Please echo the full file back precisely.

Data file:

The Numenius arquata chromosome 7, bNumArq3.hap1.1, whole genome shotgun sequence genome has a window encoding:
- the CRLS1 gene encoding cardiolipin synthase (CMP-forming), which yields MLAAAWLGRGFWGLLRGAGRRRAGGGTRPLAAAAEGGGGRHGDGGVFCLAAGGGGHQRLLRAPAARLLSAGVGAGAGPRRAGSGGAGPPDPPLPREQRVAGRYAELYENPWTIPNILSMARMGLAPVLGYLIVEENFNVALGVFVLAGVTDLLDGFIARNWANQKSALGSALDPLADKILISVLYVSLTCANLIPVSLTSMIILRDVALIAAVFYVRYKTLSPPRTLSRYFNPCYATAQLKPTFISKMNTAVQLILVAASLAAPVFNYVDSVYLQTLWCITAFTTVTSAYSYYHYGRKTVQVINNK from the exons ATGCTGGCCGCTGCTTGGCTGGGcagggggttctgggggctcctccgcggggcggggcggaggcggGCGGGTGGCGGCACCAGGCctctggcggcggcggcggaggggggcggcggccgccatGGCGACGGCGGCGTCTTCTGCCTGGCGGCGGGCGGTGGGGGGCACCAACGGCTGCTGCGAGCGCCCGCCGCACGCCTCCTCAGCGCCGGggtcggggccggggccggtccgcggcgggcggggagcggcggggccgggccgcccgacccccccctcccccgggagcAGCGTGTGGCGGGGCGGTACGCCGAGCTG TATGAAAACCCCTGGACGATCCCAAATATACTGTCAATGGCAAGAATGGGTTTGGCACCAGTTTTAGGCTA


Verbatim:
The Numenius arquata chromosome 7, bNumArq3.hap1.1, whole genome shotgun sequence genome has a window encoding:
- the CRLS1 gene encoding cardiolipin synthase (CMP-forming), which yields MLAAAWLGRGFWGLLRGAGRRRAGGGTRPLAAAAEGGGGRHGDGGVFCLAAGGGGHQRLLRAPAARLLSAGVGAGAGPRRAGSGGAGPPDPPLPREQRVAGRYAELYENPWTIPNILSMARMGLAPVLGYLIVEENFNVALGVFVLAGVTDLLDGFIARNWANQKSALGSALDPLADKILISVLYVSLTCANLIPVSLTSMIILRDVALIAAVFYVRYKTLSPPRTLSRYFNPCYATAQLKPTFISKMNTAVQLILVAASLAAPVFNYVDSVYLQTLWCITAFTTVTSAYSYYHYGRKTVQVINNK from the exons ATGCTGGCCGCTGCTTGGCTGGGcagggggttctgggggctcctccgcggggcggggcggaggcggGCGGGTGGCGGCACCAGGCctctggcggcggcggcggaggggggcggcggccgccatGGCGACGGCGGCGTCTTCTGCCTGGCGGCGGGCGGTGGGGGGCACCAACGGCTGCTGCGAGCGCCCGCCGCACGCCTCCTCAGCGCCGGggtcggggccggggccggtccgcggcgggcggggagcggcggggccgggccgcccgacccccccctcccccgggagcAGCGTGTGGCGGGGCGGTACGCCGAGCTG TATGAAAACCCCTGGACGATCCCAAATATACTGTCAATGGCAAGAATGGGTTTGGCACCAGTTTTAGGCTA